A Backyard Lesson In Environmental Justice - The Years Project

A Backyard Lesson In Environmental Justice

By FXB Climate Advocates

By Harry Justice, Senior, Berkeley Carroll School

I think growing up in a city has given me an even greater appreciation for the green spaces that I do have among the concrete urban jungle. When I think of green spaces in my home of Jersey City, the two that come to mind first are Liberty State Park and my backyard. When I think of my backyard in the back of our apartment building, I think about the stones my dad laid down, the lawn we sowed, the flowers planted, and even some of the potted tomatoes surrounded by metal mesh to protect against hungry opossums.

 I’m the second child in my family. I only know that backyard in terms of when I was around, and as far back as I can remember. The backyard I don’t know is the one practically qualifying as a landfill, full of trash and weeds. My dad had to get rid of as much trash as he could, cut down and pull up all the weeds, and basically put down all-new soil. And the tomatoes I mentioned? They’re potted for a reason. My mom didn’t want us to eat anything that came from that ground because of all the trash and contaminants, so any vegetables had to be potted or in raised beds. We maintained it in that way and managed to have a really wonderful green space, right out back, that I was lucky to grow up with. We let it go for a while for a few different reasons, but this year I went back out there to do some gardening of my own. I was planting one shrub, maybe only 6 or 7 inches into the ground, and after all these years and the work my dad had done to remove any litter, I immediately found multiple pieces of trash. I even found a full metal spoon just sitting in the soil back there. I suggested to my mom the idea of planting vegetables, and she reminded me why we always had them in pots in the past, which sparked the memory of where this green space of ours came from.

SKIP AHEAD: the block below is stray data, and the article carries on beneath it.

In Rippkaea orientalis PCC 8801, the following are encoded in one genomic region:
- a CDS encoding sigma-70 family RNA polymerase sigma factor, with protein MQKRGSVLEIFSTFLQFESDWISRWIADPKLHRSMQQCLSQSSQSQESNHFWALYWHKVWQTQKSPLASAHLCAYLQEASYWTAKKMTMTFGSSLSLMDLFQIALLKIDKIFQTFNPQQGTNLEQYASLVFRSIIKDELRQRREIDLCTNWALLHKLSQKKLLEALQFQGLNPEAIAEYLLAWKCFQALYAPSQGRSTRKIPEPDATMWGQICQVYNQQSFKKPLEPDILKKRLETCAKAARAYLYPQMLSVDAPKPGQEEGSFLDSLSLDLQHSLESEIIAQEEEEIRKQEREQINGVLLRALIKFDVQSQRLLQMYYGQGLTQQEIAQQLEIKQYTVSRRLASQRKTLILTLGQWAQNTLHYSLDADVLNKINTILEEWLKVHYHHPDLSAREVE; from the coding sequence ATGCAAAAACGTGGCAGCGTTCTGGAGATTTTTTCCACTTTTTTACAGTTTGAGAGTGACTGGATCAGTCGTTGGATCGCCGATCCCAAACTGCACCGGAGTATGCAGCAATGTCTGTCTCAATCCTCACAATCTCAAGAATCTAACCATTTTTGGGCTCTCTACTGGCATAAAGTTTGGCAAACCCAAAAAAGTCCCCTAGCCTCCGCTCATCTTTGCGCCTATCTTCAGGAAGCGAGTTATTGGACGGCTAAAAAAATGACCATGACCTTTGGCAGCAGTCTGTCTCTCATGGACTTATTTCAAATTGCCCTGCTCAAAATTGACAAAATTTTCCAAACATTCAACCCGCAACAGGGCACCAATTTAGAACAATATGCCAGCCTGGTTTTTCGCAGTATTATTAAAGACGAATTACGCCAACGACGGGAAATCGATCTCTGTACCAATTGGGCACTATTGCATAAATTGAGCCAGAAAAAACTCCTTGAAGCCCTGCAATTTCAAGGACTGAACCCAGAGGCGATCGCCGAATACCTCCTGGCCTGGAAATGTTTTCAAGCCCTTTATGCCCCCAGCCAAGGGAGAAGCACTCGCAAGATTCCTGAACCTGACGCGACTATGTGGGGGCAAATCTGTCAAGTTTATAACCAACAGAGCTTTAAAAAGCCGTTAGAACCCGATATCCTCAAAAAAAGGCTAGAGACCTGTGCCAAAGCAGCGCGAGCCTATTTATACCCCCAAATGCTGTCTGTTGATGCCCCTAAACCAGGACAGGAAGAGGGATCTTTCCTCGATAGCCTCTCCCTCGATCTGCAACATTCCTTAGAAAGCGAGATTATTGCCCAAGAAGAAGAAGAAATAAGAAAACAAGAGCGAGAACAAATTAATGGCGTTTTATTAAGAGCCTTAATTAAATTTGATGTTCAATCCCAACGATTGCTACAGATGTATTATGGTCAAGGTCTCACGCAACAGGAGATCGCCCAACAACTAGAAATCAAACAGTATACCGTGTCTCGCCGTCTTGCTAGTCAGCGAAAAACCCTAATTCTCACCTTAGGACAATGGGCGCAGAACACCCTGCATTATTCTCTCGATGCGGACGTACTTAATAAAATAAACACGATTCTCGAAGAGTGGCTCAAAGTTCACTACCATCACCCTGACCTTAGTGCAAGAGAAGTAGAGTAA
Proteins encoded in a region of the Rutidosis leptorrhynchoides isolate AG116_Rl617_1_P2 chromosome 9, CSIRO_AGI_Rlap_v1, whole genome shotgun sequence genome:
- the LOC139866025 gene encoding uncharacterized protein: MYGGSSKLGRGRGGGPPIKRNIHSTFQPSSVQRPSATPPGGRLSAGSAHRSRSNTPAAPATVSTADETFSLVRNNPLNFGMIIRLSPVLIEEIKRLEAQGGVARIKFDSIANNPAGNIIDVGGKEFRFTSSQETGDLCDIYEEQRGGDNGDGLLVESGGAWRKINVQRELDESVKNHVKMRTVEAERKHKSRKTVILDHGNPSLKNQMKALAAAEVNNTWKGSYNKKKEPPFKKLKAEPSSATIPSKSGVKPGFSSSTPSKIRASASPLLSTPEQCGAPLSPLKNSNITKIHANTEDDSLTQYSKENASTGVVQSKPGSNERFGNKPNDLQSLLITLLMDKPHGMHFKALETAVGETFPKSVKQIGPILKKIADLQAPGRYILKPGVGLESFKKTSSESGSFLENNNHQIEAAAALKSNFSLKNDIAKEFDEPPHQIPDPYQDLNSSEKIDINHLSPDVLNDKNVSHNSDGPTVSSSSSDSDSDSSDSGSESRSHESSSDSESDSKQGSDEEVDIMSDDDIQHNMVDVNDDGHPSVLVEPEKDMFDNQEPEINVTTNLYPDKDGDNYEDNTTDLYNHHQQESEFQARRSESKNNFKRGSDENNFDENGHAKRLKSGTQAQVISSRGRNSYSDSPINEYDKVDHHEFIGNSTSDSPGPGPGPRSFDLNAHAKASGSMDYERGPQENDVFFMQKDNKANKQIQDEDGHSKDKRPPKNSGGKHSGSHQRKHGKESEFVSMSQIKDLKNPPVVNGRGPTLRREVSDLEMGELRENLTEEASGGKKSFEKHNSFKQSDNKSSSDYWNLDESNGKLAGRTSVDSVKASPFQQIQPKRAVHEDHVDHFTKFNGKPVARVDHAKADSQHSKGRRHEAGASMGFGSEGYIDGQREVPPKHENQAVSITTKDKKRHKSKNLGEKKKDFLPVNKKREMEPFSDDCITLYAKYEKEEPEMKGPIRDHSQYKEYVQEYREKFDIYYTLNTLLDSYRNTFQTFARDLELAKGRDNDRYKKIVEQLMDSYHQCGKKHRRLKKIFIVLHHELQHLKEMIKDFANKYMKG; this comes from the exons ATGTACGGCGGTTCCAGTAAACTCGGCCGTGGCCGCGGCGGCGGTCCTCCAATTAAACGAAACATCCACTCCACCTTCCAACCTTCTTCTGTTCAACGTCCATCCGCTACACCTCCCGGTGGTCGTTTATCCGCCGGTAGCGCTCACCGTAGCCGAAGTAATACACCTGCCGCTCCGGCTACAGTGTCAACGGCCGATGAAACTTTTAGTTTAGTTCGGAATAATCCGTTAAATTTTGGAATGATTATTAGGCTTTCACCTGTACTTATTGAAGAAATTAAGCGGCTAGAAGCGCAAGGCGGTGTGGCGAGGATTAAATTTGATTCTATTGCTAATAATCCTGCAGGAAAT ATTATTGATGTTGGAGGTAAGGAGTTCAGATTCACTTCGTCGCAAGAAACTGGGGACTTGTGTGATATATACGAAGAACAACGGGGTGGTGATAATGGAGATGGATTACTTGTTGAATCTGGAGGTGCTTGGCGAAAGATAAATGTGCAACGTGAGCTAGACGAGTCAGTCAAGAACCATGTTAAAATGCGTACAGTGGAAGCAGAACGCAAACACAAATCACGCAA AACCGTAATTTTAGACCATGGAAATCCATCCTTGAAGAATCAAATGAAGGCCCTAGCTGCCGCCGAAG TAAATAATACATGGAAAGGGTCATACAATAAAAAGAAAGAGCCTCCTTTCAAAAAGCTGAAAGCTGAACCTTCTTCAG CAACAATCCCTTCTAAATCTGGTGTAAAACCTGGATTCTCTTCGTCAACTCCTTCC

Liberty State Park is a part of Jersey City, and New Jersey as a whole, that many residents are able to enjoy as a green space. It has big playgrounds, open fields and lawns, is right on the water, offers a great view of the Manhattan skyline, and a nature center. I really love Liberty State Park, and it’s a place where I and other residents in Jersey can enjoy a natural area and relax in a public green space. Liberty State is a big park, but it always feels smaller than the number of acres encompassing the whole park. When walking around, I always notice a lot of fencing and undeveloped areas that visitors aren’t allowed in, because some parts of the park are contaminated environmental brown zones.

There has been some action to clean up these zones to increase access to natural green spaces for the residents of Jersey City. For example, Caven Point which is home to a migratory bird sanctuary, acts not only as a wildlife refuge, but also as an urban environmental educational site and recreational area for residents to enjoy. There is currently some controversy over Liberty State Park, due to efforts by some to privatize parts of the park and sell it to the highest bidder – most notably the nearby Liberty National Golf Course, which hopes to turn the Caven Point wildlife sanctuary into another golf course. This has sparked outrage from the Jersey City community, who value Liberty State Park and would not like to see it auctioned off for privatized use.  The residents feel they have a right to this public green space, and it is critical to the local community. Some cite this as environmental inequity and racism, due to Jersey City’s diverse demographics.  Bruce Alston stated in a recent controversial meeting discussing the state park’s privatization, “There should not be any legislation proposed until legislators come to Jersey City. This is the systematic marginalization of black and brown people.”